The Grill is located in the Forty 1 North hotel, overlooking the marina. While we were there, the three-course chef’s menu encompassed a Duck Confit Risotto, a Red Snapper and a Spiced Pumpkin Cheesecake. The cozy restaurant with fireplace ablaze offered a nice respite after a long day of travel. I only wish I had a view of the marina during the day (in November, dusk came at 4 pm). This is one you’ll long to return to, and maybe also stay at the hotel.
The Mooring seafood kitchen & bar on Sayer’s Wharf in Newport provided an ideal spot for lunch before shopping downtown. Situated right over the water, every selection on the menu was a tasty treat. You can experience the Bag of Doughnuts (lobster, crab and shrimp fritters with chipotle-maple aioli), the Ricotta Gnocchi or even a Seafood Pie.
It’s imperative that you make time to tour through a few of the historic Newport mansions, which showcase the glitzy Golden Age. These mansions were a symbol of the family’s social and financial prominence. Each offers a self-guided audio tour featuring the lives of the people who lived and worked there; and visitors will see the house from multiple points of view, experiencing it the way different people did in its heyday.
The Breakers is the most well known, for good reason. Built by Cornelius Vanderbilt, he proved the statelier, the better. Meant to dazzle guests, crystal chandeliers hang throughout this Italian-style palace. The mansion boasts theme rooms such as the green and gold breakfast room, the marble-lined billiard room and the library with Spanish leather embossed walls. In the 1970s, the mansion (with its 33 servant bedrooms) was sold to the Preservation Society for only $400,000.
Another favorite mansion is Rosecliff, built in 1902, with its double staircase and ornate fireplaces. The home took 4 years to build and cost $2.5 million back at that time. The two-month summer social season featured the mansion’s grandiose French ballroom (seen in the original Great Gatsby movie) and the original owner was known to spend the equivalent of $7 million in today’s economy each summer on parties such as her Mother Goose costume ball. The home saw a decline in the 20s & 30s when the original owner’s son was in charge and ended up on auction and sold for only $21,000.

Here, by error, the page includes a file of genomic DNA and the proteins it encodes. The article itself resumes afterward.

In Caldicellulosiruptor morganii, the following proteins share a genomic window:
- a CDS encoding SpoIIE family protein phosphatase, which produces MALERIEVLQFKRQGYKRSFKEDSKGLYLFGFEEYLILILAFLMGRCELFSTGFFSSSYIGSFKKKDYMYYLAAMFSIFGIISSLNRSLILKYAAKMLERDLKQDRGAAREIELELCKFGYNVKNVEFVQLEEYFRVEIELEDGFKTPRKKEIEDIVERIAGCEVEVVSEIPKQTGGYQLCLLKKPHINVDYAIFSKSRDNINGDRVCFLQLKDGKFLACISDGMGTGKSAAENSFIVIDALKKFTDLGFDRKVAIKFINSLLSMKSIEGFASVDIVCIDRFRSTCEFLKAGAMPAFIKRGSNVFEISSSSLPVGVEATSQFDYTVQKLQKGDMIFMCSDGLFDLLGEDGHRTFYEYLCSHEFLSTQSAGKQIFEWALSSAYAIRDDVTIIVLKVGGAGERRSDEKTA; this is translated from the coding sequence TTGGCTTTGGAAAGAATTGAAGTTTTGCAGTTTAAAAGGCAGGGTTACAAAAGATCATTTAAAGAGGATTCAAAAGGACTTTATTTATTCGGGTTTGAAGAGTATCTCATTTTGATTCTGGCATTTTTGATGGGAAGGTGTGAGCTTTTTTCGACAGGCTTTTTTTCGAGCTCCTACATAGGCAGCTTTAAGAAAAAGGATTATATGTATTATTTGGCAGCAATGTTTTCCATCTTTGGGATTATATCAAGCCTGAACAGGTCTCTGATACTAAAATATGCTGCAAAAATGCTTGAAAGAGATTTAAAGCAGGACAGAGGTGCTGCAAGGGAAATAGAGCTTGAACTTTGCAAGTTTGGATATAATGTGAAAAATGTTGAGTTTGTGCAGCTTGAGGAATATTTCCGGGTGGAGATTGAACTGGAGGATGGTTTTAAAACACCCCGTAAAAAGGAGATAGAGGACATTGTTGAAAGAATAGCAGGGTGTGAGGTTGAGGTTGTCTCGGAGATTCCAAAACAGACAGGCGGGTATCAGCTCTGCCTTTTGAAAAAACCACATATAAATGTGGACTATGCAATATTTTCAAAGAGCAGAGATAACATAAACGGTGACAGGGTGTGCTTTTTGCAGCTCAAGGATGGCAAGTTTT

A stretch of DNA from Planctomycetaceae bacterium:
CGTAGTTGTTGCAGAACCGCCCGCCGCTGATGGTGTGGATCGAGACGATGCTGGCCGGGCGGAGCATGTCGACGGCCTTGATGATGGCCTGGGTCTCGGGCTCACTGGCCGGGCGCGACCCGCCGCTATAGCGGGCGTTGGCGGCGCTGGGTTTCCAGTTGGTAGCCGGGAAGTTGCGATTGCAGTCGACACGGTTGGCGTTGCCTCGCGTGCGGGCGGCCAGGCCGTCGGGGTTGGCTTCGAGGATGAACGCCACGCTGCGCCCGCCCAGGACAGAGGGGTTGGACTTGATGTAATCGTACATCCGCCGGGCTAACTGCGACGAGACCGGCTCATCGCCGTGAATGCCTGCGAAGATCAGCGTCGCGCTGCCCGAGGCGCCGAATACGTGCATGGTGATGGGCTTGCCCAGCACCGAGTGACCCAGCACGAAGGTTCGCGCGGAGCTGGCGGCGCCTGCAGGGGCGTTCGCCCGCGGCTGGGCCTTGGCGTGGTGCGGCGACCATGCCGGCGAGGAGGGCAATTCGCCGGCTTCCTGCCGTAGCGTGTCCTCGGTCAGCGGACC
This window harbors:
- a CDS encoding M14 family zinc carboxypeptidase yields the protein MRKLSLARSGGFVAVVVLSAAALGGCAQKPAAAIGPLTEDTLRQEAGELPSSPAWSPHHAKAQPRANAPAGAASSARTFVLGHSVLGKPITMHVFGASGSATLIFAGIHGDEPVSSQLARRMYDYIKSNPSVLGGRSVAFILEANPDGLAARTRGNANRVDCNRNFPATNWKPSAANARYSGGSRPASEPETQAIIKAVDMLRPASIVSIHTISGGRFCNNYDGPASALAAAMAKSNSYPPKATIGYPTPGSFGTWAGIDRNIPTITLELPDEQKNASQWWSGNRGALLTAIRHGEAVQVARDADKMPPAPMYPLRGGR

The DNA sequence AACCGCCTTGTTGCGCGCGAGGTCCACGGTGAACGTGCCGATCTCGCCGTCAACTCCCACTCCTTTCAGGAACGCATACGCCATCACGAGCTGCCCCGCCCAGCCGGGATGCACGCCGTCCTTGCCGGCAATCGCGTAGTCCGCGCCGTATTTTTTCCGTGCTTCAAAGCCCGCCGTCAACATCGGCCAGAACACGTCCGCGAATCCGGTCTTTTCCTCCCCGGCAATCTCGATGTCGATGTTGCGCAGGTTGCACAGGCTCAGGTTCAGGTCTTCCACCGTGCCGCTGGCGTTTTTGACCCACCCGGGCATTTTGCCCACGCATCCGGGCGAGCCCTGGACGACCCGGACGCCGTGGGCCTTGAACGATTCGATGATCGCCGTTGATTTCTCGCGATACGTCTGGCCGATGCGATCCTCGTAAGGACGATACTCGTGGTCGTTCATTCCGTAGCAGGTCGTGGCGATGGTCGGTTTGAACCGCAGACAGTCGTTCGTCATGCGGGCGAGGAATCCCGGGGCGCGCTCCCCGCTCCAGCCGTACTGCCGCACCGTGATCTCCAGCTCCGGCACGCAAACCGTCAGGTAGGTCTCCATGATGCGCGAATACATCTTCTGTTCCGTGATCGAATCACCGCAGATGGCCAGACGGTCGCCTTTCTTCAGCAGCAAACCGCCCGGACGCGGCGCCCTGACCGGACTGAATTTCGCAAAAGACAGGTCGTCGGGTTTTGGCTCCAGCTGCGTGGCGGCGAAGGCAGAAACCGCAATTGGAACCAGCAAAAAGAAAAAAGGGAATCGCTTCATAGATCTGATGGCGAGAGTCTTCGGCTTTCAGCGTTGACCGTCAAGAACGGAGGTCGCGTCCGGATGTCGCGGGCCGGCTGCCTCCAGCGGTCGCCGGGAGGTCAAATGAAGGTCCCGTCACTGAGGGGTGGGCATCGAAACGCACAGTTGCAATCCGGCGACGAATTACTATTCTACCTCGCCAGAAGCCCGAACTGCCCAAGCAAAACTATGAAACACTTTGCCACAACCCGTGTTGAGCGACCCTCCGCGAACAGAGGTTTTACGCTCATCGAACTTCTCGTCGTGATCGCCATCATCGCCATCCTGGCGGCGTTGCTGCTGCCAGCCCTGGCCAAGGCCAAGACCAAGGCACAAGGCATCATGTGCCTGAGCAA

After a day of strolling through the mansions, take in some of the most spectacular scenery on the East Coast along Newport’s 10-mile Ocean Drive. Also, take a stroll on the newly minted BayWalk, a 2-mile walking path around the perimeter of Fort Adams State Park. Drive up to see the views from Eisenhower House, the late 19th-Century home that served as the “summer White House” from 1958 -60. These are the same views afforded by the Kennedys and their wedding guests as Jacqueline Bouvier’s family estate, Hammersmith Farm (now privately owned) is right next door.
Even though many summer in Newport, there are activities and sights to see year-round. There’s even an opportunity to be the local lighthouse keeper for a week. For more information on lodging, dining, attractions, transportation and more, visit www.DiscoverNewport.org or on Twitter @DscvrNewport.
The Chanler at Cliffwalk, http://www.thechanler.com/
The Vanderbilt Grace Hotel, http://www.gracehotels.com/vanderbilt
Lobster Pot, Bristol, and www.lobsterpotri.com
The Grill, http://www.41north.com/dining-grill.aspx
The Mooring, http://www.mooringrestaurant.com/
Newport Mansions/ Preservation Society, http://www.newportmansions.org/
All things Newport, including a list of wineries/breweries, http://www.gonewport.com
Marika Flatt has been a freelance magazine writer since 2002, simultaneously running literary PR agency, PR by the Book. Flatt was named Travel Editor of Austin Lifestyle magazine in 2013. Other publications Flatt regularly contributes to are: Austin Food, Family Travel and her Flattlands blog. Additionally, she’s had travel features in GoodHousekeeping.com and NPR.com. You can find Marika on Twitter: @MarikaFlatt & @Flattlandsblog; on Instagram: @Flattlands; and Pinterest: @MarikaFlatt & @Flattlandsblog.